Measure twice, knit once (Or: How I learned to Stop Guesstimating and Love The Swatch).


I’ve decided to dive into sweater design, head-on and with full knowledge that I’m probably a little crazy. For proof of my craziness, know that I have only knit two sweaters before – a lace sweater and a cabled sweater – and my third sweater will be the first of my own design. Oh, and it’s also an icelandic Lopapeysa.

Like many others, news of the Thanksgiving KnitPicks sale sent me scurrying to my wallet for my credit card information, and I came away with enough KnitPicks Wool of the Andes for my planned colorwork sweater for a mere $35. A steal, I know.

None of the patterns I saw on Ravelry quite matched my vision. I wanted something fitted, something with a contrasting waistband, something befitting my vaguely University of Illinois-themed color palette. So, I decided to design my own. I’m about a week into the process and it’s proving to be far easier than I imagined.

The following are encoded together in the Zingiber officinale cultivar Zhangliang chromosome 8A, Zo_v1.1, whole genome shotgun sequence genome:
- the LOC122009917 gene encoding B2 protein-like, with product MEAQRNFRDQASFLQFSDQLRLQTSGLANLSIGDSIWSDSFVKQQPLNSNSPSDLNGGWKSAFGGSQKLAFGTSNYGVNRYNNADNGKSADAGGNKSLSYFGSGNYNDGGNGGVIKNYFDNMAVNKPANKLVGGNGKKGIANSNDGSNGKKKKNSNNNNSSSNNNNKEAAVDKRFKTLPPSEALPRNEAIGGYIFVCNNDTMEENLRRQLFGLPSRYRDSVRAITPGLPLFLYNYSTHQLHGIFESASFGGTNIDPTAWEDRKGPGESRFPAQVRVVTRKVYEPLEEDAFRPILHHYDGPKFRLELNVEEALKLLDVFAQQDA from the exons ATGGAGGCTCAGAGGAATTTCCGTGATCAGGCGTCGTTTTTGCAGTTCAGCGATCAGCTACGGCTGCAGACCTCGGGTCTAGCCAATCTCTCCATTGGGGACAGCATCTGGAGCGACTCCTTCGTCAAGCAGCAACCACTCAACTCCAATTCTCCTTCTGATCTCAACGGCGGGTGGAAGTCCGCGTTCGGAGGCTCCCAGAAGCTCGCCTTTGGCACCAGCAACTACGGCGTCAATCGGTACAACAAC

Step one: Measure every single inch of your torso – shoulders, waist, underbust, bust, overbust, underarm, wrist, shoulder-to-bellybutton, even your head circumference, to make sure the neck-hole has enough clearance.


Step two: Chart the pattern for the yoke and collars


Step three: Swatch everything (in the round!) – and measure your gauge carefully.I swatched the fabric in its natural state as well as stretched out (as this sweater isn’t going to have too much ease).


Step four: Math. Sweaters take a lot more math than one might expect – cautiously calculate the exact number of stitches you’ll need for each part of the sweater.

Step five: Cast on and start going.

Currently I’m about seven inches into the torso of the sweater. I’ve tried it on probably four or five times now, and so far everything’s going swimmingly.

I’m kind of in love. The cabled ribbing is my favorite part, and I’m so excited to get to the yoke.


3 thoughts on “Measure twice, knit once (Or: How I learned to Stop Guesstimating and Love The Swatch).

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